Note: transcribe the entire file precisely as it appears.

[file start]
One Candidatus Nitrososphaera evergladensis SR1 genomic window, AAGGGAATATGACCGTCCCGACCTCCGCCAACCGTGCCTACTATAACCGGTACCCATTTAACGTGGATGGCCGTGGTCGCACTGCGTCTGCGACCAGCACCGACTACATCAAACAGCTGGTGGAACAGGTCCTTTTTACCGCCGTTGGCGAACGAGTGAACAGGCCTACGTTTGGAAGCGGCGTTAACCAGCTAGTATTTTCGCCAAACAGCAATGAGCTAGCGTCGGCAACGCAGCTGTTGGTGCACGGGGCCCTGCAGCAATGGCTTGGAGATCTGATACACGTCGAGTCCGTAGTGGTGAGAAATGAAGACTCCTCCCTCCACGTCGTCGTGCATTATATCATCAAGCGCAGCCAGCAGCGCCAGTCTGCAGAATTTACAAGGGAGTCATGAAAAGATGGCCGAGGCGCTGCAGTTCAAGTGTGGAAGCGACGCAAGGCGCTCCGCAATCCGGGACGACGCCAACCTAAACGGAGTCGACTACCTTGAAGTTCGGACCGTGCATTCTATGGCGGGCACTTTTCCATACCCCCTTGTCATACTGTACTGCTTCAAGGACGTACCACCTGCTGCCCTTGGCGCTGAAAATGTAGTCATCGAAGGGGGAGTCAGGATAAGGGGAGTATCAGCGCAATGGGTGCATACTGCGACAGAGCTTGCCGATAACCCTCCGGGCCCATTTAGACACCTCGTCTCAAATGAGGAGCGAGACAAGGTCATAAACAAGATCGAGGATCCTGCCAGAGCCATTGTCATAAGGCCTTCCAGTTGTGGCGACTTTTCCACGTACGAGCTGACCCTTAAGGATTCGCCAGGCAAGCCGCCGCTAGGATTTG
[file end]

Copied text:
One Candidatus Nitrososphaera evergladensis SR1 genomic window, AAGGGAATATGACCGTCCCGACCTCCGCCAACCGTGCCTACTATAACCGGTACCCATTTAACGTGGATGGCCGTGGTCGCACTGCGTCTGCGACCAGCACCGACTACATCAAACAGCTGGTGGAACAGGTCCTTTTTACCGCCGTTGGCGAACGAGTGAACAGGCCTACGTTTGGAAGCGGCGTTAACCAGCTAGTATTTTCGCCAAACAGCAATGAGCTAGCGTCGGCAACGCAGCTGTTGGTGCACGGGGCCCTGCAGCAATGGCTTGGAGATCTGATACACGTCGAGTCCGTAGTGGTGAGAAATGAAGACTCCTCCCTCCACGTCGTCGTGCATTATATCATCAAGCGCAGCCAGCAGCGCCAGTCTGCAGAATTTACAAGGGAGTCATGAAAAGATGGCCGAGGCGCTGCAGTTCAAGTGTGGAAGCGACGCAAGGCGCTCCGCAATCCGGGACGACGCCAACCTAAACGGAGTCGACTACCTTGAAGTTCGGACCGTGCATTCTATGGCGGGCACTTTTCCATACCCCCTTGTCATACTGTACTGCTTCAAGGACGTACCACCTGCTGCCCTTGGCGCTGAAAATGTAGTCATCGAAGGGGGAGTCAGGATAAGGGGAGTATCAGCGCAATGGGTGCATACTGCGACAGAGCTTGCCGATAACCCTCCGGGCCCATTTAGACACCTCGTCTCAAATGAGGAGCGAGACAAGGTCATAAACAAGATCGAGGATCCTGCCAGAGCCATTGTCATAAGGCCTTCCAGTTGTGGCGACTTTTCCACGTACGAGCTGACCCTTAAGGATTCGCCAGGCAAGCCGCCGCTAGGATTTG